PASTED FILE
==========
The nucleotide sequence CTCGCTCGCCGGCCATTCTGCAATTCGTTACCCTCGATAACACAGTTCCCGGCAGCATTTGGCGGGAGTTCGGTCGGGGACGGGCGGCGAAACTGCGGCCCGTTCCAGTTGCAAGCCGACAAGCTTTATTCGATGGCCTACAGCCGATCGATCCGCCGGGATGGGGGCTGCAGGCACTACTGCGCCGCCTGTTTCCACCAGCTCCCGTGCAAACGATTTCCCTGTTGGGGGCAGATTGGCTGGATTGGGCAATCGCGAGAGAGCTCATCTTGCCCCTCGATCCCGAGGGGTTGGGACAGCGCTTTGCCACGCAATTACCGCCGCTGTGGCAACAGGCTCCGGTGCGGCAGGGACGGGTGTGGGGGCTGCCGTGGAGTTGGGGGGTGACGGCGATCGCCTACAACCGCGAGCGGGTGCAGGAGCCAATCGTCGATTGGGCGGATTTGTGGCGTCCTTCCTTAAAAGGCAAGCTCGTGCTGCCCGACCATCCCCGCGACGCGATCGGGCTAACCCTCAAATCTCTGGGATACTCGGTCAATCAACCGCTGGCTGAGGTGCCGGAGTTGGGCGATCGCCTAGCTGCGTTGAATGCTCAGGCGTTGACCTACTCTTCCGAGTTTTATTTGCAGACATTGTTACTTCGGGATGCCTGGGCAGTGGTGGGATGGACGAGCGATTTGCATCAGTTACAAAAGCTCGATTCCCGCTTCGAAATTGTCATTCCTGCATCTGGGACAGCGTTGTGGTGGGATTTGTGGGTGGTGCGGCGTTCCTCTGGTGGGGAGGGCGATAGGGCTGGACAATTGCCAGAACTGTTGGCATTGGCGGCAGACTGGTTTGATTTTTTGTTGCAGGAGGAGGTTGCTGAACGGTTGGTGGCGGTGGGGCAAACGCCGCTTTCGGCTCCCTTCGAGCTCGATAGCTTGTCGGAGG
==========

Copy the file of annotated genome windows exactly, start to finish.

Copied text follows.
The nucleotide sequence CTCGCTCGCCGGCCATTCTGCAATTCGTTACCCTCGATAACACAGTTCCCGGCAGCATTTGGCGGGAGTTCGGTCGGGGACGGGCGGCGAAACTGCGGCCCGTTCCAGTTGCAAGCCGACAAGCTTTATTCGATGGCCTACAGCCGATCGATCCGCCGGGATGGGGGCTGCAGGCACTACTGCGCCGCCTGTTTCCACCAGCTCCCGTGCAAACGATTTCCCTGTTGGGGGCAGATTGGCTGGATTGGGCAATCGCGAGAGAGCTCATCTTGCCCCTCGATCCCGAGGGGTTGGGACAGCGCTTTGCCACGCAATTACCGCCGCTGTGGCAACAGGCTCCGGTGCGGCAGGGACGGGTGTGGGGGCTGCCGTGGAGTTGGGGGGTGACGGCGATCGCCTACAACCGCGAGCGGGTGCAGGAGCCAATCGTCGATTGGGCGGATTTGTGGCGTCCTTCCTTAAAAGGCAAGCTCGTGCTGCCCGACCATCCCCGCGACGCGATCGGGCTAACCCTCAAATCTCTGGGATACTCGGTCAATCAACCGCTGGCTGAGGTGCCGGAGTTGGGCGATCGCCTAGCTGCGTTGAATGCTCAGGCGTTGACCTACTCTTCCGAGTTTTATTTGCAGACATTGTTACTTCGGGATGCCTGGGCAGTGGTGGGATGGACGAGCGATTTGCATCAGTTACAAAAGCTCGATTCCCGCTTCGAAATTGTCATTCCTGCATCTGGGACAGCGTTGTGGTGGGATTTGTGGGTGGTGCGGCGTTCCTCTGGTGGGGAGGGCGATAGGGCTGGACAATTGCCAGAACTGTTGGCATTGGCGGCAGACTGGTTTGATTTTTTGTTGCAGGAGGAGGTTGCTGAACGGTTGGTGGCGGTGGGGCAAACGCCGCTTTCGGCTCCCTTCGAGCTCGATAGCTTGTCGGAGG